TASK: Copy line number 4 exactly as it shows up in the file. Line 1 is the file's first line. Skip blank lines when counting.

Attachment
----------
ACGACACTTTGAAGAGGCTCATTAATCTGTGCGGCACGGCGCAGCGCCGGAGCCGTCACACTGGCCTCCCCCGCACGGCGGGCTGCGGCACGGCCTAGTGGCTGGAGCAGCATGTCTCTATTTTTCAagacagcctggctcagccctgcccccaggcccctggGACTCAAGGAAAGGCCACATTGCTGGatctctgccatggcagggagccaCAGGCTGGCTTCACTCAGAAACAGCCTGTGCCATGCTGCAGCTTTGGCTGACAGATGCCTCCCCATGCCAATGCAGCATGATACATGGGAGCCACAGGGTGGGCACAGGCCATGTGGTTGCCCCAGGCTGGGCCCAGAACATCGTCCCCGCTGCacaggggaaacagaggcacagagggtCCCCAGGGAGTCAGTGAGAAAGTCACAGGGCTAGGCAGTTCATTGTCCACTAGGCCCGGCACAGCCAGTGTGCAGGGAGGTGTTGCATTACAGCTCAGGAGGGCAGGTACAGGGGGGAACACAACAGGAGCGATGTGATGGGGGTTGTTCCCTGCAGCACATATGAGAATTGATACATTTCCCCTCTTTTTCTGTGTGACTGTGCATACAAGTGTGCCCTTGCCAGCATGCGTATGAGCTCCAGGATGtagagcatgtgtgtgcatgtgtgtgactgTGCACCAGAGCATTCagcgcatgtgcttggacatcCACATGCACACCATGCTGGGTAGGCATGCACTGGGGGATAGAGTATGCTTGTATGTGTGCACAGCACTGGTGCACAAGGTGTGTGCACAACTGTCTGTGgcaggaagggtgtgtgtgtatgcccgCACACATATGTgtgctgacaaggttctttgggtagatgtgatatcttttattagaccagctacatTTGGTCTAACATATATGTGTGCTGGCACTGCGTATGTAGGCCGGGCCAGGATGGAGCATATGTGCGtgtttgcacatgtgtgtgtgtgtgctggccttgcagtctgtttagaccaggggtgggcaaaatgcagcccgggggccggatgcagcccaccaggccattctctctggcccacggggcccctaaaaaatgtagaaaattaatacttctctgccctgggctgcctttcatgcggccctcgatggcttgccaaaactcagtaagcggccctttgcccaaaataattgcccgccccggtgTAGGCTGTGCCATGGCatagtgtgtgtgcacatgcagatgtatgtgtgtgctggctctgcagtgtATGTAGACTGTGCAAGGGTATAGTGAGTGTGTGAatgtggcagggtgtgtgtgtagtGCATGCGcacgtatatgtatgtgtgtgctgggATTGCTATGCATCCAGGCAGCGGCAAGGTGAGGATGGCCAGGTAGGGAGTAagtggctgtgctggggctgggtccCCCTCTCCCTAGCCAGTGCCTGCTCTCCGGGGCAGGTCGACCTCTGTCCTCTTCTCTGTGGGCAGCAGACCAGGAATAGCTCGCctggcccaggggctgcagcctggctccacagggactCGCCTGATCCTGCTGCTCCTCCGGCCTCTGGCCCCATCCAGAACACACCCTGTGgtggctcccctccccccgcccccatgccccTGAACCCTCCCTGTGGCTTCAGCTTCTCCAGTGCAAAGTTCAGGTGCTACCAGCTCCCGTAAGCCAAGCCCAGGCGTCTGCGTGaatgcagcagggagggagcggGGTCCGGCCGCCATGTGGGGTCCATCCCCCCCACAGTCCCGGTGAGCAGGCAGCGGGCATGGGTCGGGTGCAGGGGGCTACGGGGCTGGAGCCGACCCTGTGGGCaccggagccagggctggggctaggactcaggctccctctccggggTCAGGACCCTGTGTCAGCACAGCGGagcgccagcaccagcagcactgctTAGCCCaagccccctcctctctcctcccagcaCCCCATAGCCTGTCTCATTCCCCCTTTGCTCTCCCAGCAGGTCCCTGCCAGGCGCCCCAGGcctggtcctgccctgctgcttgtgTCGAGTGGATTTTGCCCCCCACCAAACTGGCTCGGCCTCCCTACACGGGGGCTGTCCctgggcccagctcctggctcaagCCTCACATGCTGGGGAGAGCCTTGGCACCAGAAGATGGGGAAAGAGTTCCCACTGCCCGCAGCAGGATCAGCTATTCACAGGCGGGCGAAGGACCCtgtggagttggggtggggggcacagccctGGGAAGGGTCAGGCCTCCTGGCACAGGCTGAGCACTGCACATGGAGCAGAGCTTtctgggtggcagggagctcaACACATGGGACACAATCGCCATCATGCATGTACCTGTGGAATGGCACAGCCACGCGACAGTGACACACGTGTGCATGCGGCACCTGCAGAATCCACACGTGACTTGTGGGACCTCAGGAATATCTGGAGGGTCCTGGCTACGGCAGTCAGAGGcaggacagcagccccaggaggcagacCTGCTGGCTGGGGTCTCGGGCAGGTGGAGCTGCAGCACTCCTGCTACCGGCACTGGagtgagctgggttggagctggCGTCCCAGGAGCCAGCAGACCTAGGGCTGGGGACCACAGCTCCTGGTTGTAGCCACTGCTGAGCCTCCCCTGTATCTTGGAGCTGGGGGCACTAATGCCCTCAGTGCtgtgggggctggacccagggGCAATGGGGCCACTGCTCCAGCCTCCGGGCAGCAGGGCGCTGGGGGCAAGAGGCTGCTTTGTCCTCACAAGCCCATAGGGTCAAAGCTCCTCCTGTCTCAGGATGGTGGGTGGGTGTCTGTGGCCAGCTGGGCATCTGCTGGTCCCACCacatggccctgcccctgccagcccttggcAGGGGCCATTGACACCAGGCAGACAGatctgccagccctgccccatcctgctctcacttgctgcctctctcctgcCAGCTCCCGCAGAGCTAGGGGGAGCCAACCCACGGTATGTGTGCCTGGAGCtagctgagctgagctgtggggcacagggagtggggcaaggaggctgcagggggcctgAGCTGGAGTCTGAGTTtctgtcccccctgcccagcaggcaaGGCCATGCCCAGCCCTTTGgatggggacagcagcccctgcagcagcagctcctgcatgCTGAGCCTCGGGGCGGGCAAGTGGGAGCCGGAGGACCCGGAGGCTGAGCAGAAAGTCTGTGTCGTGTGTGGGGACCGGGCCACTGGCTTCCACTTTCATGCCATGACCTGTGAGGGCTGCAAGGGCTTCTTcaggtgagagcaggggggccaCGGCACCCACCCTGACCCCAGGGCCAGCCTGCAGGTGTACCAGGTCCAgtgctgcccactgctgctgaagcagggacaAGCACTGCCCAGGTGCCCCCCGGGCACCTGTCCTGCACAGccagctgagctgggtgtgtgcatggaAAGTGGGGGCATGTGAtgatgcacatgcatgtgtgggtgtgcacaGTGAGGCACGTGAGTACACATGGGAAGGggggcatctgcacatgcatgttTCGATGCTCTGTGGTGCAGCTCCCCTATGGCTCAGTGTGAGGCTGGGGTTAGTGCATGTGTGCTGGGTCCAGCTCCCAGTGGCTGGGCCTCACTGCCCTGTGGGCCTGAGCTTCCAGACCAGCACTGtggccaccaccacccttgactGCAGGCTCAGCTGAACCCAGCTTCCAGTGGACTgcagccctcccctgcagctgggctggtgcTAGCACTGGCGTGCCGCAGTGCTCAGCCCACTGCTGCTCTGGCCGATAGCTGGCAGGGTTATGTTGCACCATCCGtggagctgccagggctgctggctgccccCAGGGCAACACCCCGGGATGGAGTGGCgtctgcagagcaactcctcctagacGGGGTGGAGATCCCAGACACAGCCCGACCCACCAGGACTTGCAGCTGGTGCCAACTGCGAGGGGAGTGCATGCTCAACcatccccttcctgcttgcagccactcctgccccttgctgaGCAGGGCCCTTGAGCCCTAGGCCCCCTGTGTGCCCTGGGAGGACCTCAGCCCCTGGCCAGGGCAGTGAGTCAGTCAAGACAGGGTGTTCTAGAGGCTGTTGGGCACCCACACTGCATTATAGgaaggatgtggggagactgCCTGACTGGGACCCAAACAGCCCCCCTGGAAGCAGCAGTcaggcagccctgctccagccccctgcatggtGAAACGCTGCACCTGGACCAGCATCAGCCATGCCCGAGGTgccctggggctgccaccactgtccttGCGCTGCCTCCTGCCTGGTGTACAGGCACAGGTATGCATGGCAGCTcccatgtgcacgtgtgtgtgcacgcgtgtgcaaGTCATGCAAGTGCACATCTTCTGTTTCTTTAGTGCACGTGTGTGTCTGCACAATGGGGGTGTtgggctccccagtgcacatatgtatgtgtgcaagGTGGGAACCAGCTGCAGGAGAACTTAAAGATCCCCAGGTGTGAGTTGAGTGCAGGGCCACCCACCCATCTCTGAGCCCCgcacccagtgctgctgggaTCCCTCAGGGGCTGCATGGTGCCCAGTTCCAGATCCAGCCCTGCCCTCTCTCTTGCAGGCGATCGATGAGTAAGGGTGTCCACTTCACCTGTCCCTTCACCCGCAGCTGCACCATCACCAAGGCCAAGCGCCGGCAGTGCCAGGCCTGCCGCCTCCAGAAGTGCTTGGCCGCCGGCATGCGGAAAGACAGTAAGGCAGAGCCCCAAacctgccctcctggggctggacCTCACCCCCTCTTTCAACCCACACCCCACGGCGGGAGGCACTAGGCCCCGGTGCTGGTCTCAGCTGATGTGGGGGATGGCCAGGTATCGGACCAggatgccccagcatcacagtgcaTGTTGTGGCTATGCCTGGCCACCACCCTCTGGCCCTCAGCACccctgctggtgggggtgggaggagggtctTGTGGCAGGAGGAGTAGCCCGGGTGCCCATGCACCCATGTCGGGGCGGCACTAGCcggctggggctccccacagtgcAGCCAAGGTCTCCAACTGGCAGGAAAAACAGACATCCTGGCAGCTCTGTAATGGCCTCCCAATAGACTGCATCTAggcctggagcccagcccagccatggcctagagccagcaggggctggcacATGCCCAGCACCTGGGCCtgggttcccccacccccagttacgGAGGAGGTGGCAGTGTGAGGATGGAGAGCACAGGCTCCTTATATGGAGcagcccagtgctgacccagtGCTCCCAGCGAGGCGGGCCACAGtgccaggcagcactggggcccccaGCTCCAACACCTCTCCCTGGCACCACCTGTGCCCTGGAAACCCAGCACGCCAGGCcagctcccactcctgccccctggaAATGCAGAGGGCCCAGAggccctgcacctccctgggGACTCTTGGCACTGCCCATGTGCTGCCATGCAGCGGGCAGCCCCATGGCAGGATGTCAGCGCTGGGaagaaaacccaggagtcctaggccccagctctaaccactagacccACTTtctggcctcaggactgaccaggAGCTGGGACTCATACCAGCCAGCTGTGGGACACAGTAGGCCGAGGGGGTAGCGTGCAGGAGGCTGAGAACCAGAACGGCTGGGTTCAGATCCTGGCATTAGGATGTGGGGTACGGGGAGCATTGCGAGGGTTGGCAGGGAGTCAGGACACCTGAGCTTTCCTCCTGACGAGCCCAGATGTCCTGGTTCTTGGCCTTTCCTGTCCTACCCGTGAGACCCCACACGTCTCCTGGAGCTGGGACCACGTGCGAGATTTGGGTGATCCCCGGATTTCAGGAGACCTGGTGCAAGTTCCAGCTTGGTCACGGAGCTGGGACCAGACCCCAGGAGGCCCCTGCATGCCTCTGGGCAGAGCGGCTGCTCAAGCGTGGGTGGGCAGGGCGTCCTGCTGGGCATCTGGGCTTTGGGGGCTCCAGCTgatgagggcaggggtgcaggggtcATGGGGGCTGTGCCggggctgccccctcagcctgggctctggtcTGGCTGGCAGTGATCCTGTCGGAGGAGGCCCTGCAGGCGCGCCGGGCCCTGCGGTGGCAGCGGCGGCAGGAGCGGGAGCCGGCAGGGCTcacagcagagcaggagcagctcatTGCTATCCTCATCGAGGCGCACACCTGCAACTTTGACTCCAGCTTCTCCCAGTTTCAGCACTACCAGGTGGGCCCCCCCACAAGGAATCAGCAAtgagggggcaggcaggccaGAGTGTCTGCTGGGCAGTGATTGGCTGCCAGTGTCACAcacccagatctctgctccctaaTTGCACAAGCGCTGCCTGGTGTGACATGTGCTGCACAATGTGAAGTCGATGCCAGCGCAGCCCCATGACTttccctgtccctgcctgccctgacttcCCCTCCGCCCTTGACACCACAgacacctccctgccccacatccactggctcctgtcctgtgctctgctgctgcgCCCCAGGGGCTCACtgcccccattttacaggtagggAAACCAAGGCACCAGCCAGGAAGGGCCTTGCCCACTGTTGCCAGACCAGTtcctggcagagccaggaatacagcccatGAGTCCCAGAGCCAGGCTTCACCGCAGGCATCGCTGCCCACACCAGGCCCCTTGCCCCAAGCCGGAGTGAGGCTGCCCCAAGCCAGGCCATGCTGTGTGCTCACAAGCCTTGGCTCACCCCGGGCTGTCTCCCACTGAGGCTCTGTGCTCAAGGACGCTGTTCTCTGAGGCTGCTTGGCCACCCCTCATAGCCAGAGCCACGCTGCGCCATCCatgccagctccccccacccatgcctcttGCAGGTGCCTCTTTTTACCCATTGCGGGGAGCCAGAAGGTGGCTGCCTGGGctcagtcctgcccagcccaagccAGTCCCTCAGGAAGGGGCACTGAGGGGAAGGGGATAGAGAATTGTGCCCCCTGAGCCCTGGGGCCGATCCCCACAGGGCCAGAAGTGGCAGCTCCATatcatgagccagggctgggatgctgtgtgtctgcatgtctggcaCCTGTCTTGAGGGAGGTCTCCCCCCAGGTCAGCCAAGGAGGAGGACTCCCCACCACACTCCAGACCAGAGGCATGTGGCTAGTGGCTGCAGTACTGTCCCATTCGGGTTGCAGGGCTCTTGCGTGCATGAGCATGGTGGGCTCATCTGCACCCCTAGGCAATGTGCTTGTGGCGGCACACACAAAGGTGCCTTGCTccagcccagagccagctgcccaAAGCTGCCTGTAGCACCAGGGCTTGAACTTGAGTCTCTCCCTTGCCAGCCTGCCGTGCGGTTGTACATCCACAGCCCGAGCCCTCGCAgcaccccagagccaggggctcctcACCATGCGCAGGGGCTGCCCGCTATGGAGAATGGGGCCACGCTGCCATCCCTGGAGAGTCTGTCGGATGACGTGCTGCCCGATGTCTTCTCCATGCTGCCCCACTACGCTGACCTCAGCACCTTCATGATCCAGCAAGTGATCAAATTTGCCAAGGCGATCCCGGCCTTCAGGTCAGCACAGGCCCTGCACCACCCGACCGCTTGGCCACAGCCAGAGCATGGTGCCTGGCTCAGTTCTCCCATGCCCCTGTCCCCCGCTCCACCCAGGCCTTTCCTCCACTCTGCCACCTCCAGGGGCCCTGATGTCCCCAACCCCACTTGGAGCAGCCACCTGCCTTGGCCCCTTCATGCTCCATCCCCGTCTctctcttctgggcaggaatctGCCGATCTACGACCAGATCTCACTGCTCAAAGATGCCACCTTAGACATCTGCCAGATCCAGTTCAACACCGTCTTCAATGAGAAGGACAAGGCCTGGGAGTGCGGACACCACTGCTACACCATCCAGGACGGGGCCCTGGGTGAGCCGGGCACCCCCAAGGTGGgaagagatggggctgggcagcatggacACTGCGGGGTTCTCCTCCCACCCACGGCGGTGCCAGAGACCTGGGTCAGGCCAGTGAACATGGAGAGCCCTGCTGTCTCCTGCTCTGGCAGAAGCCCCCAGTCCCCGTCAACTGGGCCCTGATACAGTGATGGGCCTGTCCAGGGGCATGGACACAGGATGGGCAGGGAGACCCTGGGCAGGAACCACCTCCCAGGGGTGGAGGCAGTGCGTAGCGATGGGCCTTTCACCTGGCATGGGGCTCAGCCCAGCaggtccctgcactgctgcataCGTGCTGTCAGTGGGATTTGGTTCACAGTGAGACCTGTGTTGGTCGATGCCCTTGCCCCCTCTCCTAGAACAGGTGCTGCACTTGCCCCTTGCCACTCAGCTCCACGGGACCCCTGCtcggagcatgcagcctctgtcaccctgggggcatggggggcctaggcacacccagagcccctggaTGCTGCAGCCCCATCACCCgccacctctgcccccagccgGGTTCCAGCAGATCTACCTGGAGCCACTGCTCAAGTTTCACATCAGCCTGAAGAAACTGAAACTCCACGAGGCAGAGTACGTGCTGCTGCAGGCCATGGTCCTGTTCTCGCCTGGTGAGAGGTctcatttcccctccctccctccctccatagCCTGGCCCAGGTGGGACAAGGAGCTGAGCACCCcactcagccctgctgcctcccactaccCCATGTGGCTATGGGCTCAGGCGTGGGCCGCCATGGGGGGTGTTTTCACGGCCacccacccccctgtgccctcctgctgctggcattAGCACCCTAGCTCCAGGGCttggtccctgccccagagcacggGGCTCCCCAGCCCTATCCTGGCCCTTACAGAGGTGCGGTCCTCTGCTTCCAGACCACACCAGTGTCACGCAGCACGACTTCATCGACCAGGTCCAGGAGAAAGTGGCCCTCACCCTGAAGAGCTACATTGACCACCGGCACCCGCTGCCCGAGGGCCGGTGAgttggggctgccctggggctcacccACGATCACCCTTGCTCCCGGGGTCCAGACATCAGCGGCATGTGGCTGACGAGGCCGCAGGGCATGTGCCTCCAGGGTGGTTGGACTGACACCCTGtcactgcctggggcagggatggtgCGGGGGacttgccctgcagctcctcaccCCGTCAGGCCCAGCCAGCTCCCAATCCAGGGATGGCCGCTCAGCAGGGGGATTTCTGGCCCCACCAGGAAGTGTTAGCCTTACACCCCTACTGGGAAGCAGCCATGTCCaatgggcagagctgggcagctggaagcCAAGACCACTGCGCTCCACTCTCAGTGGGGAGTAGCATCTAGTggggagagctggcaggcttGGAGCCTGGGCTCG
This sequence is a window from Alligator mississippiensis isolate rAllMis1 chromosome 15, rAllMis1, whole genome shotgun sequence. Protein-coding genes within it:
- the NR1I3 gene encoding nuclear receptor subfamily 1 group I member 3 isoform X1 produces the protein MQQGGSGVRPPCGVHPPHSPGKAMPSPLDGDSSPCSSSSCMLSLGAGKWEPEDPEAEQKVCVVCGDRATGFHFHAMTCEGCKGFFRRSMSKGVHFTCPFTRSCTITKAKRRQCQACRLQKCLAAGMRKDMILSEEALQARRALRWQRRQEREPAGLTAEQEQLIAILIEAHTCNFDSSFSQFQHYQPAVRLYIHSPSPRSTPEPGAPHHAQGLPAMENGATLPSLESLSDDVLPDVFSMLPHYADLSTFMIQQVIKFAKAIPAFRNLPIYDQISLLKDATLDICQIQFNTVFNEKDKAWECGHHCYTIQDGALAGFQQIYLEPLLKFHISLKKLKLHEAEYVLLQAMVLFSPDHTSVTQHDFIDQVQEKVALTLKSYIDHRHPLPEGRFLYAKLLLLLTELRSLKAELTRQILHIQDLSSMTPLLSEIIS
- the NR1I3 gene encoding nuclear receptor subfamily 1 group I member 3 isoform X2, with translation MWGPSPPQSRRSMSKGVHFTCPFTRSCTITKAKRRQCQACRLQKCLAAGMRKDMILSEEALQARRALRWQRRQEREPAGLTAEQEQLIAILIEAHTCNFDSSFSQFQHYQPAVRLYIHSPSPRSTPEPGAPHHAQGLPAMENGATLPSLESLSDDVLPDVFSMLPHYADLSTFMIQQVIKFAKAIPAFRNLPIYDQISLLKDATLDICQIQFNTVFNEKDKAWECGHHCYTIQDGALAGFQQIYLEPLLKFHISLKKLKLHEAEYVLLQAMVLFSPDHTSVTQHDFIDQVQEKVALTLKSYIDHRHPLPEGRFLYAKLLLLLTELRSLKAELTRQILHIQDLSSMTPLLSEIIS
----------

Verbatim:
- the NR1I3 gene encoding nuclear receptor subfamily 1 group I member 3 isoform X2, with translation MWGPSPPQSRRSMSKGVHFTCPFTRSCTITKAKRRQCQACRLQKCLAAGMRKDMILSEEALQARRALRWQRRQEREPAGLTAEQEQLIAILIEAHTCNFDSSFSQFQHYQPAVRLYIHSPSPRSTPEPGAPHHAQGLPAMENGATLPSLESLSDDVLPDVFSMLPHYADLSTFMIQQVIKFAKAIPAFRNLPIYDQISLLKDATLDICQIQFNTVFNEKDKAWECGHHCYTIQDGALAGFQQIYLEPLLKFHISLKKLKLHEAEYVLLQAMVLFSPDHTSVTQHDFIDQVQEKVALTLKSYIDHRHPLPEGRFLYAKLLLLLTELRSLKAELTRQILHIQDLSSMTPLLSEIIS